Coil winding methods

Updated March 23, 2017

Coils are widely used in electrical engineering applications. Wires made of conducting materials are used to make electromagnetic coils. They are used in the manufacture of transformers, motors, chokes and inductors which are used extensively in water heaters, air conditioners, refrigerators and many other electrical appliances. Winding the coil uniformly and tightly is a task which requires skill.

Hand Winding

For hand winding a coil, a mandrel and handle are necessary tools. The mandrel is a wooden or metal rod. The diameter of the mandrel should be the same as the inner diameter of the coil. A hole which allows the wire to be wound to pass through it must be drilled across the mandrel. The handle should be attached to one end of the mandrel. The handle is turned to wind the coil around the mandrel. Supports which allow the mandrel to spin can be attached at its ends for easy operation. Hands should be protected with rubber gloves when hand winding coils.

Drill Winding

A wooden or metal mandrel may be used, but metal rods are better suited for this method. The cross-drilled hole in the mandrel should remain outside when the mandrel is inserted into the drill. The drill rotates the mandrel and winds the coil.

Jig Winding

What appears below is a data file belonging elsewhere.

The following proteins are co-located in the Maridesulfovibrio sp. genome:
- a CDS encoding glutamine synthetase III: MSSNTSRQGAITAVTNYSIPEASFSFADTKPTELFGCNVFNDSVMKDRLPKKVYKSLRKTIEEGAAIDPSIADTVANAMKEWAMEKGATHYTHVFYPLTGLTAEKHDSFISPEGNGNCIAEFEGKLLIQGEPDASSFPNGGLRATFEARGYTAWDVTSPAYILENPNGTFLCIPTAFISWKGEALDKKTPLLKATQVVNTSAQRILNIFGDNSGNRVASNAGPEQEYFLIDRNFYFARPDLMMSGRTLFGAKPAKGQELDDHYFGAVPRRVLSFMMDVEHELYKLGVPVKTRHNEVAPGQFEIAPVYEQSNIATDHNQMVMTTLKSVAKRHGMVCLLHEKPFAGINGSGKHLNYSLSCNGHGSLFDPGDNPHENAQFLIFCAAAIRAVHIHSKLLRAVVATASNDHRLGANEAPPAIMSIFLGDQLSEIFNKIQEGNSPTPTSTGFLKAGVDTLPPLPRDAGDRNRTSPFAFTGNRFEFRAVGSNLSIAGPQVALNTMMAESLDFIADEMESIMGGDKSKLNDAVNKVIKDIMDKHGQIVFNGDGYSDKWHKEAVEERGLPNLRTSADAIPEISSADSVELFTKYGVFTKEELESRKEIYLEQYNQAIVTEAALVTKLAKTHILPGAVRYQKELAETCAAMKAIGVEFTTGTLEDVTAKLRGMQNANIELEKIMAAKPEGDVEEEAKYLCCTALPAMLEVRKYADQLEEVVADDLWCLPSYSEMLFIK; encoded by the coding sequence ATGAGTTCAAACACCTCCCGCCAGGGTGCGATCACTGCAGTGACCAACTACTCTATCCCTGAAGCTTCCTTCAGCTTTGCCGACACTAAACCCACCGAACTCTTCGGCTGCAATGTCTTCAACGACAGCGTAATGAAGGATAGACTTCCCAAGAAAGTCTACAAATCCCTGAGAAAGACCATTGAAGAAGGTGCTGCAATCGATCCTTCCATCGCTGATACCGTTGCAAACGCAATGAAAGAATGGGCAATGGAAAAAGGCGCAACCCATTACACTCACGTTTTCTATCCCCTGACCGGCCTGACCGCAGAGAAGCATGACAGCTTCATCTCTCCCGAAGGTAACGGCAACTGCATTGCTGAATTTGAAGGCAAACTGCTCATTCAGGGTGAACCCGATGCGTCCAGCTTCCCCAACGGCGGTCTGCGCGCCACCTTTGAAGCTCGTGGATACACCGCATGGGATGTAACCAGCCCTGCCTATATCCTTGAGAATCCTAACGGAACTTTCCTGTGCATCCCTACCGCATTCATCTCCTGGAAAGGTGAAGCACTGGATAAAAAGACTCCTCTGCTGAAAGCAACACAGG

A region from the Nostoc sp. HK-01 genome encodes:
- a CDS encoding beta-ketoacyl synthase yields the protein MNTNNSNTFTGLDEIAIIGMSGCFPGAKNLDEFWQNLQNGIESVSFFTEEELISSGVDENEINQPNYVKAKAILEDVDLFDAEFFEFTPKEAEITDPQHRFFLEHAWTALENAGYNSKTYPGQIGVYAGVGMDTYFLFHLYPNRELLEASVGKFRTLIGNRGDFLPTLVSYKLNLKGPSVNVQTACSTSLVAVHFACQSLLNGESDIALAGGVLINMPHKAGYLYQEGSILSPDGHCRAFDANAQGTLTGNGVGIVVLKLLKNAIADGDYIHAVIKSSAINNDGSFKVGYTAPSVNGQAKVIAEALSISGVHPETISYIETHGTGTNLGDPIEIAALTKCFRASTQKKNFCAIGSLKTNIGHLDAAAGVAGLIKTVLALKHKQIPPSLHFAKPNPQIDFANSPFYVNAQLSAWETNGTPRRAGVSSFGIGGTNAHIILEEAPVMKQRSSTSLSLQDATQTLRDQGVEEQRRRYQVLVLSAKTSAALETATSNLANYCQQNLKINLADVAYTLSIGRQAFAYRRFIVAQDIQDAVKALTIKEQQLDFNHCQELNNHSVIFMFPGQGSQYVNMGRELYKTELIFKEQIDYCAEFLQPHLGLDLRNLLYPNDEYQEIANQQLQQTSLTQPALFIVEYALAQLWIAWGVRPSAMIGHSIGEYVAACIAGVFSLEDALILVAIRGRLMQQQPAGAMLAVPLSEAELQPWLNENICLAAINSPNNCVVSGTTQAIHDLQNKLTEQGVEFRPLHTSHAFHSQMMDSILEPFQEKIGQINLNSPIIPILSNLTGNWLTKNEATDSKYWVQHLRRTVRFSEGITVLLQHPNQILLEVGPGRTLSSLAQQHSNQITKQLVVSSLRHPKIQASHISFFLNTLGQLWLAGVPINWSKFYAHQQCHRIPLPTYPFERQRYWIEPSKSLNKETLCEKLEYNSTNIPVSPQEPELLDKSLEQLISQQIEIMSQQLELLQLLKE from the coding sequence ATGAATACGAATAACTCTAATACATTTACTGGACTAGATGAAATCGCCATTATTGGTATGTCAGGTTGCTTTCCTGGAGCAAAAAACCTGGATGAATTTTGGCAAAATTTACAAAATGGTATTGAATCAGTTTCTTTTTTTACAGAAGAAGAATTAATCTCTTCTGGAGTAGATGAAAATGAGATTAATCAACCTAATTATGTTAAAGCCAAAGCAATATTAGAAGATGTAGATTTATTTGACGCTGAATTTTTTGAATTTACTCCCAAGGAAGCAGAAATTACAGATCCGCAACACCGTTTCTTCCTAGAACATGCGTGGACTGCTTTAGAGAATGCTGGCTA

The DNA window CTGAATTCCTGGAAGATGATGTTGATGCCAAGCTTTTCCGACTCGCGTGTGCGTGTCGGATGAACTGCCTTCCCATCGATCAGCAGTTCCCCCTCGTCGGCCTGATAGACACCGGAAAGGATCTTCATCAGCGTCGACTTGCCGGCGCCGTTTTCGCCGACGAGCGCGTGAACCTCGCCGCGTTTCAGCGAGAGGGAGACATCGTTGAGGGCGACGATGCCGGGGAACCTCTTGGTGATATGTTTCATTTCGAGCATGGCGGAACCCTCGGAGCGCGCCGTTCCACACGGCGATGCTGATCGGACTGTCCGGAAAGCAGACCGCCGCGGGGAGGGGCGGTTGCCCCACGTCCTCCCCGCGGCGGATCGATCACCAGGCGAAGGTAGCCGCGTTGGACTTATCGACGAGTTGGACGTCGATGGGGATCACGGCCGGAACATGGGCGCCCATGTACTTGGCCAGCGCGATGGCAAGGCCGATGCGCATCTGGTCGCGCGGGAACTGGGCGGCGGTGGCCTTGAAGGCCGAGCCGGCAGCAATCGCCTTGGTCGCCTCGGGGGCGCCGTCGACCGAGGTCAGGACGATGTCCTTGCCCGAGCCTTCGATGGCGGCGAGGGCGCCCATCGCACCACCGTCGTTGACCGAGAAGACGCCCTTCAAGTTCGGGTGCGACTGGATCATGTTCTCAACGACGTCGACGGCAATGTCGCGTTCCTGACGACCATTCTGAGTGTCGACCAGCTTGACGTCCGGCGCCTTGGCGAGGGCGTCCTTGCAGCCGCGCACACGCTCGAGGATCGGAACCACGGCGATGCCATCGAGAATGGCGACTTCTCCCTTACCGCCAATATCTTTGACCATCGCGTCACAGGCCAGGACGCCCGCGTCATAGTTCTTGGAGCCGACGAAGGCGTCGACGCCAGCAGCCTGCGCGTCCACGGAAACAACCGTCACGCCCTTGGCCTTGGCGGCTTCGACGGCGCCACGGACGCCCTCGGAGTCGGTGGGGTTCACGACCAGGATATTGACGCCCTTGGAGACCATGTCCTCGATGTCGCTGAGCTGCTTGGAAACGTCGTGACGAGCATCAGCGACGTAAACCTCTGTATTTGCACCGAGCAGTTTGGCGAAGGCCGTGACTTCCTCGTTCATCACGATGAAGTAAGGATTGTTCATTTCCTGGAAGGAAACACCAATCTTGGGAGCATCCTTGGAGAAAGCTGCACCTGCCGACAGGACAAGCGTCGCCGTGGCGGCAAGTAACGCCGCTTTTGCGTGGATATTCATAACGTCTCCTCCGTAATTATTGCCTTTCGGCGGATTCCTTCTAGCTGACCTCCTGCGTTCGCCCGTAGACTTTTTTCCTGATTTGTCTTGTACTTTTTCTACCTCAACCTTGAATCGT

A winding jig is a single unit which can be used for coil winding. The designs may vary. The mandrel, supports for both ends of the mandrel and a drill will be parts of the jig. A hand- or foot-operated crank or pump may be used to control the speed. This makes the coil winding operation easier, as both hands will be free to guide the wire.

Industrial Coil Winding

Mechanised coil winders are used in industry. These coil winding machines may wind single or multiple coils. They may be integrated into the production line or may operate independently. Industrial coil winding machines produce more evenly wound coils. Hand-guided machines, continuous winders and armature winders are used. Devices for adjusting the tension are used to regulate the tension evenly.

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About the Author

Hailing out of Pittsburgh, Pa., David Stewart has been writing articles since 2004, specializing in consumer-oriented pieces. He holds an associate degree in specialized technology from the Pittsburgh Technical Institute.